I was a big fan of "Nickel and Dimed", so I was looking forward to reading this book as well. I love Ehrenreich's writing style and found the story fascinating. However, I felt unfulfilled by the conclusion. I felt that she did not budget a reasonable amount of time for the project, and, thus, gave up too quickly. I was hoping that she would either find a job in the end, or, alternatively, take the "job" she was offered and continue her search to give a more typical account of a job search. The book wasn't bad by any means, but I don't have a desire to read it again, as I did for "Nickel and Dimed."
I thought this was exceptionally well written and a good approach at what exists in the job market today. Yes, there were issues with the experiment regarding the level of background the author could reveal but this was covered in the beginning and a plausible background was created given her talents with references (the few people in on her undercover work). As a person who worked in the Human Resources field, who also had a work gap which had to be explained. I felt her experiences were accurate.
I love Barbara Ehrenreich. This time she gets to the bottom of how the middle-class and "jobs for life" are a thing of the past. And, if you do have a job, it doesn't matter. Age discrimination firing can get you! And unions? They're not much help either. They take your money but they're not much support except to suggest you proceed with a lawsuit! It's scary out here in the world!
Ehrenreich explores the trials, tribulations, and lack of success of a middle class white collar woman during a search for a job. To write this book, Ehrenreich went "undercover" as a middle-aged woman returning to the full-time workforce, in an attempt to experience some of the elements that face down-sized or underemployed workers today. Though this book was written in 2005/06 it still seems relevant to today's economy and workforce. If that's true, then this book paints a bleak picture of the trials and outcomes facing today's educated job-seeker. I'm not sure how universal Ehrenreich's experience is, but the book is damned depressing. Ultimately though, as reading matter, its not as engaging as "Nickeled and Dimed", Ehrenreich's exploration of woman's entry level blue collar work. I guess its hard to make time spent at a computer and in various networking and support group meetings as interesting as being abused by one's boss at Walmart. Still, the picture it paints of America's corporate job market is scary.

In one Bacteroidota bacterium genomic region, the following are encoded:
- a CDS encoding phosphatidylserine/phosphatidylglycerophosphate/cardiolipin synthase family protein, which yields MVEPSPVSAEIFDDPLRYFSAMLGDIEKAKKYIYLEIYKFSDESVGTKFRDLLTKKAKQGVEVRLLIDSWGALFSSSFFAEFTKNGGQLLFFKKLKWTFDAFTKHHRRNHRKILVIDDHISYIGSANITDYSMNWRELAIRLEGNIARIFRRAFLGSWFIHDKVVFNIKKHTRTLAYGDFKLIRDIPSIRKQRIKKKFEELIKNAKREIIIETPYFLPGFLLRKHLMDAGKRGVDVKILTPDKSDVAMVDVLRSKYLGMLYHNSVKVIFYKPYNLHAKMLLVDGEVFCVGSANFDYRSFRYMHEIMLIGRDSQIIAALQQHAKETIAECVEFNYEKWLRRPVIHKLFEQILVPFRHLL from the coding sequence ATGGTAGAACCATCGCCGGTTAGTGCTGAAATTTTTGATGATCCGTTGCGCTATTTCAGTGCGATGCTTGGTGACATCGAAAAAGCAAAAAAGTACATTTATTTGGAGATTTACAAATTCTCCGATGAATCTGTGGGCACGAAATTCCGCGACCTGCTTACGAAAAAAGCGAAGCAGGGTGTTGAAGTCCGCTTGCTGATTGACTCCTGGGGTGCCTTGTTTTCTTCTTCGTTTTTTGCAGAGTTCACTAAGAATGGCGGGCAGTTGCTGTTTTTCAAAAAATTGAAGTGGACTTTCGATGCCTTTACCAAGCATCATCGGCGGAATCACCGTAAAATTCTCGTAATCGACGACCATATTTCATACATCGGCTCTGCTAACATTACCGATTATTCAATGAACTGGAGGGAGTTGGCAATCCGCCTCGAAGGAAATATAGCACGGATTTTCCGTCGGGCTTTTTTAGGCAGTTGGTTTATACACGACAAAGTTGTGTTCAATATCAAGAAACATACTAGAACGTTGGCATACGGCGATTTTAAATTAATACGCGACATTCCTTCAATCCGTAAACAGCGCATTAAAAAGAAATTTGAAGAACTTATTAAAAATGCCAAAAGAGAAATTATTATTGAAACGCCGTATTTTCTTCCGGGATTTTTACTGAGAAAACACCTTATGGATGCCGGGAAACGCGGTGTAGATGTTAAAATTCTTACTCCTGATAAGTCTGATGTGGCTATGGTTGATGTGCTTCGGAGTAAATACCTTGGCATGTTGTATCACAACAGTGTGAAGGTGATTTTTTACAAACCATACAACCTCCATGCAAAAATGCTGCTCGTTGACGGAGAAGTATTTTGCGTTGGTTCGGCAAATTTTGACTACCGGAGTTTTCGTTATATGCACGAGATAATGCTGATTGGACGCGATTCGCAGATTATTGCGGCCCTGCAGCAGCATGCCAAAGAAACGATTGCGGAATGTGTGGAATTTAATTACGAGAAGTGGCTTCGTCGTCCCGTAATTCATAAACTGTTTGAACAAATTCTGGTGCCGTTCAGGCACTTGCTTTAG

Excellent and tragic at the same time. Good insight and info on traps that the unemployed can fall into in the hopes of getting that white collar job.
Ehrenreich writes much of this seeminly tongue-in-cheek. You can easily read between the lines. Some of this is laugh-out-loud funny, until you consider this is nonfiction! Then, it might give you shivers.
Even more important than when it was first published, this should comfort anyone who works for any company anywhere. It will also be tempting to leave copies on the desks of management.
Discouraged because you can't find a job? This book commisserates with unsuccessful job-seekers with facts, statistics and anecdotes. Barbara Ehrenreich outlines the big picture in a readable manner.
Barbara Ehrenreich is for sure a flaming liberal and that powers certain comments she makes in the book I'm sure (white collar corporate workers have no dignity?). Putting aside those kinds of comments, if you want to know what job searching is like for white collar workers this book describes it perfectly. Written in 2005 it is just as applicable now as it was then. I just spent 11 months looking for a job - trust me on this one. From useless career coaches to the futility of networking with other unemployed people she strikes the perfect tone of irony and compassion. Sure she starts from the point of view of an anti-corporate socialist, but her description of trying to find a job in today's America is dead on. I liked this one so much I listened to it twice back to back. I'm And if you're currently unemployed, this book serves to remind you of that one very important thing: it's really not you personally that is being rejected despite the fact that is how it feels.
Interesting first hand report by a well-known, experienced writer who goes undercover to find a job in the professional world. Though she attends workshops and networking groups and hires personal coaches to reform her resume and her wardrobe, it is months before she has even a glimpse of a job offer and even then it's a commission-only offer without benefits or an office.
I'm a freelancer and found this scenario brutally honest...gave me a new perspective on those in mid-life who are suddenly unemployed and must find a way to support their families.
Worth the points!
"The book is written exceptionally well, is quite funny, and ...it is well worth reading. In fact I think every corporate executive who has a role in determining the fate of middle managers should read this book if for no other reason than getting a first hand glimpse at the impact of their decisions." amazon
this book is the flip side of Nickel and Dimed.....it shows Corporate America and the struggle of an unemployed white collar worker.....
This one wasn't as good as nickel and dimed, but great book for a quick college writing assignment.